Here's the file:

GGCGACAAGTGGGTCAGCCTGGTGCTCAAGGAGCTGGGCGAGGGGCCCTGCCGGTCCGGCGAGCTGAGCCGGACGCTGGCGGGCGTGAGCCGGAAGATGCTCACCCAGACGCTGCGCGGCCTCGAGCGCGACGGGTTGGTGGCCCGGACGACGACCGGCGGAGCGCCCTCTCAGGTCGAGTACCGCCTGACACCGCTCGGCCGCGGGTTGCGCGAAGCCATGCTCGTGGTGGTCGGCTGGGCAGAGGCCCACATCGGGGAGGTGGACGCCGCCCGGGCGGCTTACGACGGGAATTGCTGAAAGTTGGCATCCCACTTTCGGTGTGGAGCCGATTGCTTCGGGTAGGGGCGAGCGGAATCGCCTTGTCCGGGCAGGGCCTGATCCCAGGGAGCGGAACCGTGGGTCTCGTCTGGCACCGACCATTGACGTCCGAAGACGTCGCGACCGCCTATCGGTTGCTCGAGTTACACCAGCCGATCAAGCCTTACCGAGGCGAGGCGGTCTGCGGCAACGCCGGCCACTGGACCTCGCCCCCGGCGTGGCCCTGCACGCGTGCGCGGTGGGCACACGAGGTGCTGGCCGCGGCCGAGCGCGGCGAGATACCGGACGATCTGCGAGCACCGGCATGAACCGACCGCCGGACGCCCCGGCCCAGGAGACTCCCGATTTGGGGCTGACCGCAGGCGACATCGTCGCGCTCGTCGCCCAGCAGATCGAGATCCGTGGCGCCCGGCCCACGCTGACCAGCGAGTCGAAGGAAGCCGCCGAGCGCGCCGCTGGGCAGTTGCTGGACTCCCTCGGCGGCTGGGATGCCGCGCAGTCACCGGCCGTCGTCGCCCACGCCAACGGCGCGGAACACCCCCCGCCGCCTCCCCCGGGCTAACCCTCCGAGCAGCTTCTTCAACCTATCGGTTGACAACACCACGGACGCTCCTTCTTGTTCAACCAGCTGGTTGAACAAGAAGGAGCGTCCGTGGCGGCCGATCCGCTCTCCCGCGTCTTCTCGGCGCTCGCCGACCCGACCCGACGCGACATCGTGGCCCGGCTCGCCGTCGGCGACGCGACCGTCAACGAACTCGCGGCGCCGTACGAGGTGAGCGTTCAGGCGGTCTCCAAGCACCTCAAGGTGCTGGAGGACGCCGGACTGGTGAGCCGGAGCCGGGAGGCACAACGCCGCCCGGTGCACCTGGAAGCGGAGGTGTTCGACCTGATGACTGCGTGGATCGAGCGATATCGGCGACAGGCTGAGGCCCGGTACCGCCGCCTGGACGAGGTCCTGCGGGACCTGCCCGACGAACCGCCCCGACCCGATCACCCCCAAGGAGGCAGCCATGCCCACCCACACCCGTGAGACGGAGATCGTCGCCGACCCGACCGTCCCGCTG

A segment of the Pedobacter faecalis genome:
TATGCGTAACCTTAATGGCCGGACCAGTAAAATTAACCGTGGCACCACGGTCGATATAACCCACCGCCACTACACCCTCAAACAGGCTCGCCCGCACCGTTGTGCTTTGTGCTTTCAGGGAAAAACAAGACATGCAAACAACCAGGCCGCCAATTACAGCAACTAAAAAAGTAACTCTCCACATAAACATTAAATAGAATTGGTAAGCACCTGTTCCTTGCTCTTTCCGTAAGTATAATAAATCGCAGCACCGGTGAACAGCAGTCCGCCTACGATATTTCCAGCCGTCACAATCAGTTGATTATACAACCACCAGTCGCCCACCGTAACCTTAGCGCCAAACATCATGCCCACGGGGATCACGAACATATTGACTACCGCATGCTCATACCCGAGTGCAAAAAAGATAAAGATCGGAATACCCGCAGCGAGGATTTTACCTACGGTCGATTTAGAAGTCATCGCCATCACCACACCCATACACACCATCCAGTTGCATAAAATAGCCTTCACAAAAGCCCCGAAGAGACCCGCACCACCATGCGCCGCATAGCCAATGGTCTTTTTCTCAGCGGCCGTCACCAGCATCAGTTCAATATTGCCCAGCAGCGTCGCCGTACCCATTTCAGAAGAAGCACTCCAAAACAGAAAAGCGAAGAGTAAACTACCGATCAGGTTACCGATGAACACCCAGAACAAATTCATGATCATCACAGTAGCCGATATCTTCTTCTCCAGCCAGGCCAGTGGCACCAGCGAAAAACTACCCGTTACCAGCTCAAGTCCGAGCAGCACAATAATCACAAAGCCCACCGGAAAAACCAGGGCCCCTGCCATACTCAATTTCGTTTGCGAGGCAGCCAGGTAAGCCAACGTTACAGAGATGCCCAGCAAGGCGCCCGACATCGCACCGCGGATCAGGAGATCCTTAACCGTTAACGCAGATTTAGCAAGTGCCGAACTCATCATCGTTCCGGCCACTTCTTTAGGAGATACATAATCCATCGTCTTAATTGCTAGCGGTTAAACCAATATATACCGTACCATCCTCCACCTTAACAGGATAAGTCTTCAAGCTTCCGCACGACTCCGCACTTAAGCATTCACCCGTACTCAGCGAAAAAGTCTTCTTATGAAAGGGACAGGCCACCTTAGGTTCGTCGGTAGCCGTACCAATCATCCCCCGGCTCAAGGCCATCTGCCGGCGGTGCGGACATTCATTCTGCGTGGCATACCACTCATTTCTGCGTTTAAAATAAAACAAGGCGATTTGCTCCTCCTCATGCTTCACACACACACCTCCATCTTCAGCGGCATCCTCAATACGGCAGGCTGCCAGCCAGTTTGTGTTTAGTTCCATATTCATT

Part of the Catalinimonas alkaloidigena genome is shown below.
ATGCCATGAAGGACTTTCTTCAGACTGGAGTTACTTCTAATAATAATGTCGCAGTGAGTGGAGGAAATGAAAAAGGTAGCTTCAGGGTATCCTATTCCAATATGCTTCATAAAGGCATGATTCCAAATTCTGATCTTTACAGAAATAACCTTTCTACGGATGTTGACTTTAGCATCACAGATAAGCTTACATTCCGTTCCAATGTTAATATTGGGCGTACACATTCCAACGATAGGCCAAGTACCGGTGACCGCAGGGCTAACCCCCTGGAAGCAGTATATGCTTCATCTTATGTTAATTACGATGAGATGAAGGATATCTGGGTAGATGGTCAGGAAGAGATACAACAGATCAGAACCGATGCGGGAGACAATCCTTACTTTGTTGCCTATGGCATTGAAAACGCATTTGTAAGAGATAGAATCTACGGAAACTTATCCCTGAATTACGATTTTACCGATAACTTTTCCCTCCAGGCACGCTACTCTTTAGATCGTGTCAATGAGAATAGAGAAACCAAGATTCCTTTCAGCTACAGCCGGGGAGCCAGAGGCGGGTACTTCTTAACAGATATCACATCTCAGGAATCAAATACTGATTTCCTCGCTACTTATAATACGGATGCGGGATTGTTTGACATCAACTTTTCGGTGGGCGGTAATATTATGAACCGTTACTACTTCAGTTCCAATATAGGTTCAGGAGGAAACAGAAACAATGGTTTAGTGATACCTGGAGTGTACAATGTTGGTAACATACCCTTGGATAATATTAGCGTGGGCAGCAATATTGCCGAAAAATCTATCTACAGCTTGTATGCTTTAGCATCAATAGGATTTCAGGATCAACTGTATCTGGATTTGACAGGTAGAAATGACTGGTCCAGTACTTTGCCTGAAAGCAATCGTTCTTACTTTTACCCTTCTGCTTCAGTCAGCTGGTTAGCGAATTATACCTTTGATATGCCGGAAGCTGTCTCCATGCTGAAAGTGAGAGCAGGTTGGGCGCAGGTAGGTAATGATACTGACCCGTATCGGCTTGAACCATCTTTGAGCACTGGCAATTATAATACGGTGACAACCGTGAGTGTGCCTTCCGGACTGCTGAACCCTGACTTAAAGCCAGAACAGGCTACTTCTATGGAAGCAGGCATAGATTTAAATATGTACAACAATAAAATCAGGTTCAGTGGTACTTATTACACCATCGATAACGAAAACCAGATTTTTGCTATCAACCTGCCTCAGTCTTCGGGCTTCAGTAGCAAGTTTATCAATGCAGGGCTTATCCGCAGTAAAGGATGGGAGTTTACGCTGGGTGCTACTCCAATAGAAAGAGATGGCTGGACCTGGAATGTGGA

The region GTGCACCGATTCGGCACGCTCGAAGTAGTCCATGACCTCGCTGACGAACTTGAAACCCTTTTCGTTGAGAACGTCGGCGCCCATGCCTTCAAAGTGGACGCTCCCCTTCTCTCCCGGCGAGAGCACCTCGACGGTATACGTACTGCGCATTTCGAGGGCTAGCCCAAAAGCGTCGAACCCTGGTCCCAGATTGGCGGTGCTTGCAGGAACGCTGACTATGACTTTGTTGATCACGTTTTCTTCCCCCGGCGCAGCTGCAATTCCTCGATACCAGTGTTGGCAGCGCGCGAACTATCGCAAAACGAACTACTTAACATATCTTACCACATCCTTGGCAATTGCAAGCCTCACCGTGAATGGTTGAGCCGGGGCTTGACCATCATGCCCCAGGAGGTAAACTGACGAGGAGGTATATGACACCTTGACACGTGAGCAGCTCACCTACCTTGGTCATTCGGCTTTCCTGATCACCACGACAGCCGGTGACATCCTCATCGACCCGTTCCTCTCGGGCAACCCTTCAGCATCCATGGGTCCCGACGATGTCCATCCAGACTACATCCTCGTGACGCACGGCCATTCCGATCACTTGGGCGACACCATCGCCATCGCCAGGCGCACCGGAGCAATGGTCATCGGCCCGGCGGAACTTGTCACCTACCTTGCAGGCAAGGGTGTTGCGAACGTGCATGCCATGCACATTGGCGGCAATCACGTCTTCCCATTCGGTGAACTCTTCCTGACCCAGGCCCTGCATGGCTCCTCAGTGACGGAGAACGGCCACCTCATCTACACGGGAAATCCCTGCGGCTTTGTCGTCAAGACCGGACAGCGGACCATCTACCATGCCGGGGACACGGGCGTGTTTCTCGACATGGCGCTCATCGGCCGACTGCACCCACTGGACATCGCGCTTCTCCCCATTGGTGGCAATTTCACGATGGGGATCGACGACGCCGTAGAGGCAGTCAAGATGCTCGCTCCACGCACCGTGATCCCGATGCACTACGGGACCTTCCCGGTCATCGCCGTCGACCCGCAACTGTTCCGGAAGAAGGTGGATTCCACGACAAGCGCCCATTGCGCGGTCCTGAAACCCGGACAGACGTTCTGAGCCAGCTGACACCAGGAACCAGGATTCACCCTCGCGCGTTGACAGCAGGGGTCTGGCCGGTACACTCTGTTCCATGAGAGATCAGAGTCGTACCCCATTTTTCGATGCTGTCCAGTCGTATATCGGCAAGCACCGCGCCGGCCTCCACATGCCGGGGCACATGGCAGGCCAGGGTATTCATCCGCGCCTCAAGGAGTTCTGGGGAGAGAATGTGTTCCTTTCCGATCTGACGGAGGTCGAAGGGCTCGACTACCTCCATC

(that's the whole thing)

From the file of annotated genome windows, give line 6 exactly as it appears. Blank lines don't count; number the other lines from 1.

The region GTGCACCGATTCGGCACGCTCGAAGTAGTCCATGACCTCGCTGACGAACTTGAAACCCTTTTCGTTGAGAACGTCGGCGCCCATGCCTTCAAAGTGGACGCTCCCCTTCTCTCCCGGCGAGAGCACCTCGACGGTATACGTACTGCGCATTTCGAGGGCTAGCCCAAAAGCGTCGAACCCTGGTCCCAGATTGGCGGTGCTTGCAGGAACGCTGACTATGACTTTGTTGATCACGTTTTCTTCCCCCGGCGCAGCTGCAATTCCTCGATACCAGTGTTGGCAGCGCGCGAACTATCGCAAAACGAACTACTTAACATATCTTACCACATCCTTGGCAATTGCAAGCCTCACCGTGAATGGTTGAGCCGGGGCTTGACCATCATGCCCCAGGAGGTAAACTGACGAGGAGGTATATGACACCTTGACACGTGAGCAGCTCACCTACCTTGGTCATTCGGCTTTCCTGATCACCACGACAGCCGGTGACATCCTCATCGACCCGTTCCTCTCGGGCAACCCTTCAGCATCCATGGGTCCCGACGATGTCCATCCAGACTACATCCTCGTGACGCACGGCCATTCCGATCACTTGGGCGACACCATCGCCATCGCCAGGCGCACCGGAGCAATGGTCATCGGCCCGGCGGAACTTGTCACCTACCTTGCAGGCAAGGGTGTTGCGAACGTGCATGCCATGCACATTGGCGGCAATCACGTCTTCCCATTCGGTGAACTCTTCCTGACCCAGGCCCTGCATGGCTCCTCAGTGACGGAGAACGGCCACCTCATCTACACGGGAAATCCCTGCGGCTTTGTCGTCAAGACCGGACAGCGGACCATCTACCATGCCGGGGACACGGGCGTGTTTCTCGACATGGCGCTCATCGGCCGACTGCACCCACTGGACATCGCGCTTCTCCCCATTGGTGGCAATTTCACGATGGGGATCGACGACGCCGTAGAGGCAGTCAAGATGCTCGCTCCACGCACCGTGATCCCGATGCACTACGGGACCTTCCCGGTCATCGCCGTCGACCCGCAACTGTTCCGGAAGAAGGTGGATTCCACGACAAGCGCCCATTGCGCGGTCCTGAAACCCGGACAGACGTTCTGAGCCAGCTGACACCAGGAACCAGGATTCACCCTCGCGCGTTGACAGCAGGGGTCTGGCCGGTACACTCTGTTCCATGAGAGATCAGAGTCGTACCCCATTTTTCGATGCTGTCCAGTCGTATATCGGCAAGCACCGCGCCGGCCTCCACATGCCGGGGCACATGGCAGGCCAGGGTATTCATCCGCGCCTCAAGGAGTTCTGGGGAGAGAATGTGTTCCTTTCCGATCTGACGGAGGTCGAAGGGCTCGACTACCTCCATC